HC Deb 24 July 1933 vol 280 cc2241-2W

asked the Postmaster-General (1) whether he was consulted before the British Broadcasting Corporation made representations to the French Government with a view to having Radio Fecamp, Normandie, closed down;

(2) whether he will use his powers under the charter to prevent the British Broadcasting Corporation openly attacking foreign broadcasting concerns such as Radio Fecamp and Radio Luxembourg, in view of the fact that such attacks are calculated to cause unfriendliness among other nations?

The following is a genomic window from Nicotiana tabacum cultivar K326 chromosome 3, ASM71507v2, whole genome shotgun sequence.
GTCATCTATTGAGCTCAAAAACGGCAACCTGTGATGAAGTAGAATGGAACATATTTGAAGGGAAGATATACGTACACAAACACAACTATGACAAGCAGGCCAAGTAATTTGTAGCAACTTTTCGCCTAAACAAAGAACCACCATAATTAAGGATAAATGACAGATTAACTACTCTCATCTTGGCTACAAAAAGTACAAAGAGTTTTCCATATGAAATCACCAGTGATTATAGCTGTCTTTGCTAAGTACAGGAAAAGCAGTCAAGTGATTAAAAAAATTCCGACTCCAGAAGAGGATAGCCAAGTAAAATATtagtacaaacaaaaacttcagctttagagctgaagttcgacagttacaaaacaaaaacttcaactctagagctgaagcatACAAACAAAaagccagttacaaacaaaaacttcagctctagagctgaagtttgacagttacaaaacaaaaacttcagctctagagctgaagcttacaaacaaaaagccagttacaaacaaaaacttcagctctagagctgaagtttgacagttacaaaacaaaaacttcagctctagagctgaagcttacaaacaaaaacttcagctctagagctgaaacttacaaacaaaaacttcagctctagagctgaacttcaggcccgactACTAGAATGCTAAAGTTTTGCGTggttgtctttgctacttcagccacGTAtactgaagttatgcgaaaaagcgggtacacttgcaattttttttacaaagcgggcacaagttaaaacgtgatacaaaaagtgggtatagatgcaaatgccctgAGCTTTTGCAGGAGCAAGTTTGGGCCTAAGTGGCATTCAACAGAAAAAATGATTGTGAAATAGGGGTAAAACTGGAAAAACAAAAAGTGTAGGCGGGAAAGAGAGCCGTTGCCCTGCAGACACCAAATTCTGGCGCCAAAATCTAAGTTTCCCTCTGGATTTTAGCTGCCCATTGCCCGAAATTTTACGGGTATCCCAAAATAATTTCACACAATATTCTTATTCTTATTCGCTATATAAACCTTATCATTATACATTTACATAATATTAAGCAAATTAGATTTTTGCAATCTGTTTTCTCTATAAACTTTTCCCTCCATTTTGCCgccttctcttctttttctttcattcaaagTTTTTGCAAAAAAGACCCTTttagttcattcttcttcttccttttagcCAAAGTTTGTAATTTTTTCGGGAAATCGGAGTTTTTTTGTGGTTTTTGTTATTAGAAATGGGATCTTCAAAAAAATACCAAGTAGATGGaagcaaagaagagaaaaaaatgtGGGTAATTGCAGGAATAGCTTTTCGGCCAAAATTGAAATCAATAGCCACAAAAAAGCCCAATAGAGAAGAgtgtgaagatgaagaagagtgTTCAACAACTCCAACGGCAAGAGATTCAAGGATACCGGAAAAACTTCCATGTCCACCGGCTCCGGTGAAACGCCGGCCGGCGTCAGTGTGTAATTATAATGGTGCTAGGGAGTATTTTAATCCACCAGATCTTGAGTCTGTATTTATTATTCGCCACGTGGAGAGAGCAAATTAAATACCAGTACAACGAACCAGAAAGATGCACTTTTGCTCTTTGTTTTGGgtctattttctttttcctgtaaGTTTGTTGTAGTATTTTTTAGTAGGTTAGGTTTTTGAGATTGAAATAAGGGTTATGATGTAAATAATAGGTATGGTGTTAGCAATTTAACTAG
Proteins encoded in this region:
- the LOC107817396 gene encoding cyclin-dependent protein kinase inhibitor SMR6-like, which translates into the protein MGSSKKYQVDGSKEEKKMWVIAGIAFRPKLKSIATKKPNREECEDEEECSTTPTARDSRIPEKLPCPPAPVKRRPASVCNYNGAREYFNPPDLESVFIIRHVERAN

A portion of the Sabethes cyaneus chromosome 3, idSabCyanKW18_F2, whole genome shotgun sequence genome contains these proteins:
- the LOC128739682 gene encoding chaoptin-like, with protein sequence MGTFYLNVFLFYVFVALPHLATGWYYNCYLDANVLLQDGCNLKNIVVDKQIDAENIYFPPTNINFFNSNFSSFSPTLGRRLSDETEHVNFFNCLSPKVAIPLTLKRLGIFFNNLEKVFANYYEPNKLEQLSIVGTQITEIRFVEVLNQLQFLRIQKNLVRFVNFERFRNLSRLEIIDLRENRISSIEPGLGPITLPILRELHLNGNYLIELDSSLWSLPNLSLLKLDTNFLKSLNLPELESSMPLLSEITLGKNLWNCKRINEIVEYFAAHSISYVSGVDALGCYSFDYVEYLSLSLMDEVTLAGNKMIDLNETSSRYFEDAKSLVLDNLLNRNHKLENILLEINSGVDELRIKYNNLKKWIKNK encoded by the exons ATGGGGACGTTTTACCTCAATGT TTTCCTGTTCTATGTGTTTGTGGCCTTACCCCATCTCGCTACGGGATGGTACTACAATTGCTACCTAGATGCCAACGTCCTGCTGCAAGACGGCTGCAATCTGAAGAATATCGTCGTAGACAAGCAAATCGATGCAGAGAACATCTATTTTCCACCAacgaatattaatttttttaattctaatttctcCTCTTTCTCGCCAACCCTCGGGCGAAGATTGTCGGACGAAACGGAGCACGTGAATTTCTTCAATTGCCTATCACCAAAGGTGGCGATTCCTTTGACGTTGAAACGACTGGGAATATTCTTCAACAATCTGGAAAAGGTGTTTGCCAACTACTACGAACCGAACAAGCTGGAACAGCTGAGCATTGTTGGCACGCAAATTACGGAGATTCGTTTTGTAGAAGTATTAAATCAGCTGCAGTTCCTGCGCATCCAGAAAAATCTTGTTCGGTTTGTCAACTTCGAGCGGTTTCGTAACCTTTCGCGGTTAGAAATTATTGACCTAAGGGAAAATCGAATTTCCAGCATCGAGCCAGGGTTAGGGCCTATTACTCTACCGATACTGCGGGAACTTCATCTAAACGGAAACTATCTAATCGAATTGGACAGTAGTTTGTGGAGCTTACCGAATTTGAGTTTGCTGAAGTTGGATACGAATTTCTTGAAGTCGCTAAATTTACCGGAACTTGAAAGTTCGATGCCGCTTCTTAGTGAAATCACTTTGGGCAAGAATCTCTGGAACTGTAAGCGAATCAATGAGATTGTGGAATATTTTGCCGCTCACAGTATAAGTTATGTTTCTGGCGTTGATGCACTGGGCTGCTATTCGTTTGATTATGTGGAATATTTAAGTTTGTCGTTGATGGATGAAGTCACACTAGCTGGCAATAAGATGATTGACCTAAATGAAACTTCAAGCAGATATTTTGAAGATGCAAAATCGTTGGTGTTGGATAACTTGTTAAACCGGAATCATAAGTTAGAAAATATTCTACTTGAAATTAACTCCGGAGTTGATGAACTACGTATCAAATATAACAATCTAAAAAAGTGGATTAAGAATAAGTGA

My hon. Friend appears to have been misinformed. The facts are as follow: At a meeting in May last of the International Broadcasting Union the representatives of the principal European broadcasting organisations discussed the practice of broadcasting advertisements in a foreign language contrary to the wishes of the broadcasting organisation of the country whose language was used; and a resolution was unanimously adopted urging that any such practice should be discontinued. So far as this country is concerned, it has always been the practice to exclude advertisements from the broadcasting programmes. The view has been taken by successive Governments and by the British Broadcasting Corporation that it is in the public interest to keep the broadcasting service free from advertising matter; and both the Post Office and the corporation have regarded with disfavour the development of the practice of broadcasting advertisements in English from continental stations. In these circumstances, a communication has been addressed to the French Government calling attention to the resolution of the International Broadcasting Union, and asking whether they propose to take any action in regard to the practice adopted at certain stations owned by French companies of broadcasting advertisements in English for reception in this country. No reply has yet been received to this inquiry, which was made by the British Government, and not by the British Broadcasting Corporation.